Transforming our broken food systems

TMG Managing Director Alexander Müller contributes to a new volume on True Cost Accounting in the food sector.

Publication by Barbara Gemmill-Herren, Lauren E. Baker and Paula A. Daniels (Eds.)

23 June 2021

Transforming our broken food systems
In collaboration with our partner, Soil and More Impacts, the True Cost Accounting (TCA) research group at TMG-Think Tank for Sustainability has contributed to several chapters of the edited volume, True Cost Accounting for Food - Balancing the Scale, which provides a systematic analysis of how integrated accounting methodologies can provide a framework for transforming the food sector.
Bringing together true cost analyses of diverse food sectors, as well as the use of water and soil resources in food production, the authors argue that the persistence of hunger and malnutrition can be traced to unsustainable policy choices that include:
- A focus on increased agricultural production, “intensification” and technical innovation, without paying sufficient attention to access, equity, and social entitlement imperatives.
- Perverse economic incentives that promote unsustainable “western” meat-based diets and divert food grains to livestock feed and biofuel production.
- A failure to link food production and consumption policies, which leads to continued food loss and waste, even as segments of the population continue to go hungry.
- Insufficient attention to the nutritional value of food.
- Policy reliance on (fundamentally inaccurate) predictions of global food supply and demand, rather than on the social, economic, and ecosystems capacities at local and regional scales.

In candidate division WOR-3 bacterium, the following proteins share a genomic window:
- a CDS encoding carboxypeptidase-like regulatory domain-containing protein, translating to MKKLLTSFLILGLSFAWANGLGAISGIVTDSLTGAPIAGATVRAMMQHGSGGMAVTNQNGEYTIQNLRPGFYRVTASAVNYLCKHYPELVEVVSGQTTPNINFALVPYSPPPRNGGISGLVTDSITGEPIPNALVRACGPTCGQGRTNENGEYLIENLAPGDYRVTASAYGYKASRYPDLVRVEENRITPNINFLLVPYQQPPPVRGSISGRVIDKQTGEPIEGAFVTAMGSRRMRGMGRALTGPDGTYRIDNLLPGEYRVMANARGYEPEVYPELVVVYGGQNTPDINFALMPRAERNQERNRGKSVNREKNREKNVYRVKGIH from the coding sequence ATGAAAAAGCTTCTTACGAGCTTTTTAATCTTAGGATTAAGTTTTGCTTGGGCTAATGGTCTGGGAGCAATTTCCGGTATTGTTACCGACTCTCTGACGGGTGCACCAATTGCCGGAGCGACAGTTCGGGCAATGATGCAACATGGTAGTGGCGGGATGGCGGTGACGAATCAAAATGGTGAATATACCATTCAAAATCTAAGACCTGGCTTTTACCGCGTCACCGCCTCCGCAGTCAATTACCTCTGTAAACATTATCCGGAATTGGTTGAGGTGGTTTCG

Noting that “the world is not fed in aggregate” the publication underscores the need to refocus efforts on what is needed to ensure healthy diets for all, and to develop more holistic metrics to evaluate the impacts and dependencies of all four capitals [natural, social, economic and human] that underpin our food systems. This, the authors note, not only calls for integrated valuations of food systems, but also re-examining our relationship with food in order to build systems “that are more human-centred than profit-centred” and that promote a more respectful relationship to the planet.
The closing chapter analyses prevailing gaps in applying TCA approaches at different scales. The authors note that there is not only a need to advance integrated measurement methodologies that account for all four capitals, but also broad social mobilisation to push for political consensus on the need to transition towards healthier, more equitable, and sustainable food systems.
Image Credit: Photo by Dan-Cristian Pădureț on Unsplash 

Written by Barbara Gemmill-Herren, Lauren E. Baker and Paula A. Daniels (Eds.)

Originally published at Routledge

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